The Hardest Oscar Category to Crack… Is Best Original Score?!

As most of us prepare to give thanks, some among us — particularly young and up-and-  coming film composers — are saying please, as in, “Please Academy, give us a chance!”

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Sunday November 13th, 2011

After Rough Week, Governors Awards Ceremony Gives Academy Reason to Celebrate

If the Academy’s image was a bit dusted up by the Brett Ratner and Eddie Murphy controversies of the past week, it was polished off like a shiny new Oscar by Saturday night’s third annual Governors Awards, at which honorary Oscars were presented to actor James Earl Jones (in absentia) and makeup artist Dick Smith and actress/producer/philanthropist Oprah Winfreyreceived the Jean Hersholt Humanitarian Award.

EXCLUSIVE AUDIO: Oprah Winfrey, James Earl Jones and Dick Smith on Governors Awards

I felt truly privileged to be in the room for the ceremony, which several awards show veterans in attendance described to me as one of the most powerful and moving that they can remember.

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Wednesday August 3rd, 2011

HONORARY OSCARS WILL GO TO JAMES EARL JONES, DICK SMITH, AND OPRAH!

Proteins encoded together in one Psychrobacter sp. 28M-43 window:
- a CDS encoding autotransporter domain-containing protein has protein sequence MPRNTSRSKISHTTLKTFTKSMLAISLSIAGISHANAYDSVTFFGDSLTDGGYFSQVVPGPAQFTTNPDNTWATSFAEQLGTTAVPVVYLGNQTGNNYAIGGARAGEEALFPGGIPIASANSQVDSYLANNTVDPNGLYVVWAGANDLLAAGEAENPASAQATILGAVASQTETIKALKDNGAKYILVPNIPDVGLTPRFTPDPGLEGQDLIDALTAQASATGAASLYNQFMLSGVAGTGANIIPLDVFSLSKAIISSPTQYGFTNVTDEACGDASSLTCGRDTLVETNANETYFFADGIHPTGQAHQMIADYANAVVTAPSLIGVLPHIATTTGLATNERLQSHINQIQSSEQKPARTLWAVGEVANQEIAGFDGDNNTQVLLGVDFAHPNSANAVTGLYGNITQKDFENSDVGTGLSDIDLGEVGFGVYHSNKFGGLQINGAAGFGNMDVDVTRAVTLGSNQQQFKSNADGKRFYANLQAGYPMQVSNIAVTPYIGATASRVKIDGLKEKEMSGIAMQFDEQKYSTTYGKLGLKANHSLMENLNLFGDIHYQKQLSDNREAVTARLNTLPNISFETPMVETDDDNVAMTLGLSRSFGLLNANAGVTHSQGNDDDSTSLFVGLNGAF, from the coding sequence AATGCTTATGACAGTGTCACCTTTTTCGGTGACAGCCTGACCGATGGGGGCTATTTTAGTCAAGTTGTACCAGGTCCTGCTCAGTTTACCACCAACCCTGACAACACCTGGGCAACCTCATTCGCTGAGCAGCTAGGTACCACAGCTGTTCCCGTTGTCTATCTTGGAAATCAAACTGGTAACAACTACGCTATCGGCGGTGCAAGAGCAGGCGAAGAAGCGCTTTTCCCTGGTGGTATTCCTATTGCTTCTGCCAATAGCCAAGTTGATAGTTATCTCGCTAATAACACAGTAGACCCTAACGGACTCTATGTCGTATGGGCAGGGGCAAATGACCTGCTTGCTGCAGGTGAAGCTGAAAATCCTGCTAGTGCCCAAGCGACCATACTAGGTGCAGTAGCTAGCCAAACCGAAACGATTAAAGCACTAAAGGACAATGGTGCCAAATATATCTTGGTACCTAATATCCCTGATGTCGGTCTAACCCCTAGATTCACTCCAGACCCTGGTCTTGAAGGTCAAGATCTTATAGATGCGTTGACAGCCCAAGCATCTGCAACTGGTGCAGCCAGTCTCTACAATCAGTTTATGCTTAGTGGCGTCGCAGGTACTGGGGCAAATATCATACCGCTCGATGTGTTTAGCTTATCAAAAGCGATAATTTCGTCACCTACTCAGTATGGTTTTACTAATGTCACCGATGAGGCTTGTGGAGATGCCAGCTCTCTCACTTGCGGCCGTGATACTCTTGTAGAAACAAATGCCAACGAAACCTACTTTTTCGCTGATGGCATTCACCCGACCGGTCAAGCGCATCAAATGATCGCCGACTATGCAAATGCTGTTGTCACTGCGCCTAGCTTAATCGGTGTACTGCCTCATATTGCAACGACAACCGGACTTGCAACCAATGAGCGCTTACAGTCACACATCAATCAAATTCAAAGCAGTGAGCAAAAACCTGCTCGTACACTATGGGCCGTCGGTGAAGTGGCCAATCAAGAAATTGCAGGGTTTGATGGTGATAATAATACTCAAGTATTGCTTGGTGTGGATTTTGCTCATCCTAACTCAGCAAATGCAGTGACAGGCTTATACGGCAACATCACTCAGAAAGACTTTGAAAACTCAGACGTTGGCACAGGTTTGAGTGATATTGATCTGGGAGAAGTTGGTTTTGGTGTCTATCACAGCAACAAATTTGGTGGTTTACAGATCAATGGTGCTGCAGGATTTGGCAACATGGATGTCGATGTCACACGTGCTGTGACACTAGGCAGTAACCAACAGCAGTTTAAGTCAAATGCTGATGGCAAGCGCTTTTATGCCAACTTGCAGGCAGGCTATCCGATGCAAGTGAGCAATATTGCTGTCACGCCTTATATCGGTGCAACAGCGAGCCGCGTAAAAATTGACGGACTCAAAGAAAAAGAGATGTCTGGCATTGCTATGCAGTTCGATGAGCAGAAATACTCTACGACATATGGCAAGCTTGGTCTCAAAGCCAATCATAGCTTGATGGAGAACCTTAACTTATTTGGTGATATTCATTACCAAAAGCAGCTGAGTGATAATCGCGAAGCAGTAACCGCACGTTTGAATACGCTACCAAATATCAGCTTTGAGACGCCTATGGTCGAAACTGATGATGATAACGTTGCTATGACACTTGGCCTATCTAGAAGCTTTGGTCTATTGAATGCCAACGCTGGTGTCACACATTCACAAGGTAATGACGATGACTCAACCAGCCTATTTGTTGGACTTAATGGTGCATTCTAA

Last night, the Board of Governors of the Academy of Motion Picture Arts and Sciences voted to present honorary Academy Awards to actor James Earl Jones and makeup artist Dick Smith, and its Jean Hersholt Humanitarian Award — which has only been awarded to 33 other people (three posthumously) — to philanthropist/talk show host/actress/producer Oprah Winfrey. All three awards will be presented at the Academy’s third annual Governors Awards dinner on Saturday, November 12, at the Grand Ballroom at the Hollywood & Highland Center, an event that has come to mean nearly as much to true cinephiles as Oscar night itself. In addition to receiving tributes from family, friends, and colleagues on that evening, the three honorees will also be acknowledged during the actual 84th Academy Awards ceremony on Sunday, February 26, 2012.